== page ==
Korean war laborers sue for apology, 60 million yen

NAGASAKI — Two South Korean women on April 14 filed a lawsuit with the Shizuoka District Court demanding that an official apology and restitution totaling 60 million yen be made by the central government for forcing them to labor at a Shizuoka Prefecture yarn factory during World War II.

The suit says Tsao Chia Shun and Yu Chen Shun, both 67, were conscripted into a volunteer corps on the Korean Peninsula in 1944, when both were 14 years old. Until they were freed after Japan surrendered and the war ended, the girls had been forced to work at a jute yarn spinning factory in the city of Numazu. The plant belonged to Tokyo Jute Yarn Spinning Co., which was taken over by Teijin in 1991.

A group of 19 attorneys for the plaintiffs claims that the members of the women volunteer corps were threatened or cajoled into joining, even though they ostensibly volunteered. Yu claimed that she volunteered to be a conscript for the corps because a military officer had promised that she would be allowed to go to Japan to study. Tsao said she joined the corps because the Japanese policemen threatened that if she refused, the military would draft her eldest son into the Imperial Japanese army.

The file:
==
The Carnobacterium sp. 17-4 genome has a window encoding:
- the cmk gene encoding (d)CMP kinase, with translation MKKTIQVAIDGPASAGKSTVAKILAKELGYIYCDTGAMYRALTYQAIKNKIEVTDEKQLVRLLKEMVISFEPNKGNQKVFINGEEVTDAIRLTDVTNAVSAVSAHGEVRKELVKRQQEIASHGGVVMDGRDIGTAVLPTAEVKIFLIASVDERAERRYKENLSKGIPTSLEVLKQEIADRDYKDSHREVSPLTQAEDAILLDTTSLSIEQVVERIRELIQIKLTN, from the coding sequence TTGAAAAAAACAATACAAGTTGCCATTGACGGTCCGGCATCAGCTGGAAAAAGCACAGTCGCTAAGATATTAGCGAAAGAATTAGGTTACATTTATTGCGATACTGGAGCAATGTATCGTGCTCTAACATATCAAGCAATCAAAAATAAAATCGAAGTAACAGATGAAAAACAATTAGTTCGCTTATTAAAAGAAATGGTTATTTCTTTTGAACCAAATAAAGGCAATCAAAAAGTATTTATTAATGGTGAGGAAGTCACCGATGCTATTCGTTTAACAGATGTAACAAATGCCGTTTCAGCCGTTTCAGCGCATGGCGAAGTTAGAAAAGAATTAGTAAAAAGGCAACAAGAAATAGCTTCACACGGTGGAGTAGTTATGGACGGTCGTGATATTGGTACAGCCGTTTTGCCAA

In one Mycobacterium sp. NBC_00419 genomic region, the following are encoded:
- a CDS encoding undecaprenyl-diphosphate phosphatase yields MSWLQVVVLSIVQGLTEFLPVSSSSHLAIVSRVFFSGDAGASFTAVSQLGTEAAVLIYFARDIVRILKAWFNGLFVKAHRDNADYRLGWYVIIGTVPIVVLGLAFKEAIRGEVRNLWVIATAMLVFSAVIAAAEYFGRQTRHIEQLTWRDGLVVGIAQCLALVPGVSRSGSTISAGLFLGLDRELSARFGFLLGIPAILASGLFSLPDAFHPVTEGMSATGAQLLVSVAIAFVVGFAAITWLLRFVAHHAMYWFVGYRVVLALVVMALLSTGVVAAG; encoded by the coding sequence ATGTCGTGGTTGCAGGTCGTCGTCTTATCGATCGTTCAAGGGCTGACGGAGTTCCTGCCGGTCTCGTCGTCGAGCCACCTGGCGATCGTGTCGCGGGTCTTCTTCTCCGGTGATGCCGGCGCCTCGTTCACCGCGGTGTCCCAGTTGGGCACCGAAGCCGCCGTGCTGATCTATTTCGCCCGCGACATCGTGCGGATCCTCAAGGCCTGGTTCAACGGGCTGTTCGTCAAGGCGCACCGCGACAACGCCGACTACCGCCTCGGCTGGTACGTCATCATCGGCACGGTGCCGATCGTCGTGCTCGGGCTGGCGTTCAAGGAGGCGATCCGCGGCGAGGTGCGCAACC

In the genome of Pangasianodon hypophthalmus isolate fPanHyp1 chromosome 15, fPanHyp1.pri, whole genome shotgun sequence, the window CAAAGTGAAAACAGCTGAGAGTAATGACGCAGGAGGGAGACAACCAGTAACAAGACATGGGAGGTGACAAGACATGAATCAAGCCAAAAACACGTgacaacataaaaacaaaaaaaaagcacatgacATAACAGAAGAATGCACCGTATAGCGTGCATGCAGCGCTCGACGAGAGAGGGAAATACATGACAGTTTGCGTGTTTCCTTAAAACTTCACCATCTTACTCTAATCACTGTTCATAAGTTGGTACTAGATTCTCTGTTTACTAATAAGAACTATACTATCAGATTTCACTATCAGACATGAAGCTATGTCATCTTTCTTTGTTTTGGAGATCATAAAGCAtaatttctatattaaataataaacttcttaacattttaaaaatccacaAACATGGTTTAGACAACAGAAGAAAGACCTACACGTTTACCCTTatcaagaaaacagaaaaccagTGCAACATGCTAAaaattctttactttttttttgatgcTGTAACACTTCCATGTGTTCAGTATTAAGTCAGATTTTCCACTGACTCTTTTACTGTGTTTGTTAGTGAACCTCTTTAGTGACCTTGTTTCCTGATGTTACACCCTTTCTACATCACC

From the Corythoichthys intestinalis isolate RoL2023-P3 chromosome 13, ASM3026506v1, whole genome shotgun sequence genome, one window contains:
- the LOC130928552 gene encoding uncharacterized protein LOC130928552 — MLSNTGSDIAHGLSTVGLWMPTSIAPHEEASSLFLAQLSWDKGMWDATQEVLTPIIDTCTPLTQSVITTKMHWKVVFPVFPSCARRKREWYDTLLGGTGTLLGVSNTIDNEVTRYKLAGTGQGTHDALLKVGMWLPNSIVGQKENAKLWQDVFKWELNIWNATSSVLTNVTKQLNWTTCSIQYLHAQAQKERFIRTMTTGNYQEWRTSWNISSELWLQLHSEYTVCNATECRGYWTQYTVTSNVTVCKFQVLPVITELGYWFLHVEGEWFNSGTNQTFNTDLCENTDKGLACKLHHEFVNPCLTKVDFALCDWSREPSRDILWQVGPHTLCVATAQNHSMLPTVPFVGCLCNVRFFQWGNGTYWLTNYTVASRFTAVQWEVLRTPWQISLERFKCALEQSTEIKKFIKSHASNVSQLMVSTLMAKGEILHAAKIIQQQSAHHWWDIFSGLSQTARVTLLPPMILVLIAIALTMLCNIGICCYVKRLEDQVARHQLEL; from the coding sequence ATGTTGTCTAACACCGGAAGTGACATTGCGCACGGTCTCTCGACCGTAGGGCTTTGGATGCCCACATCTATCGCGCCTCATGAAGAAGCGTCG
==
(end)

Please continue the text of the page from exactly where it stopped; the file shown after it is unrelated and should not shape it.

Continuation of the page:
At the factory, the plaintiffs ate poorly and were forced to work about 12 hours a day from early morning, the suit says. Later, the plant was destroyed during an air raid and the war ended, but the girls worked at another factory.

They were given 10 yen following their voyage home and told they would receive their wages later, the suit says. But the plaintiffs did not receive any wages, it says.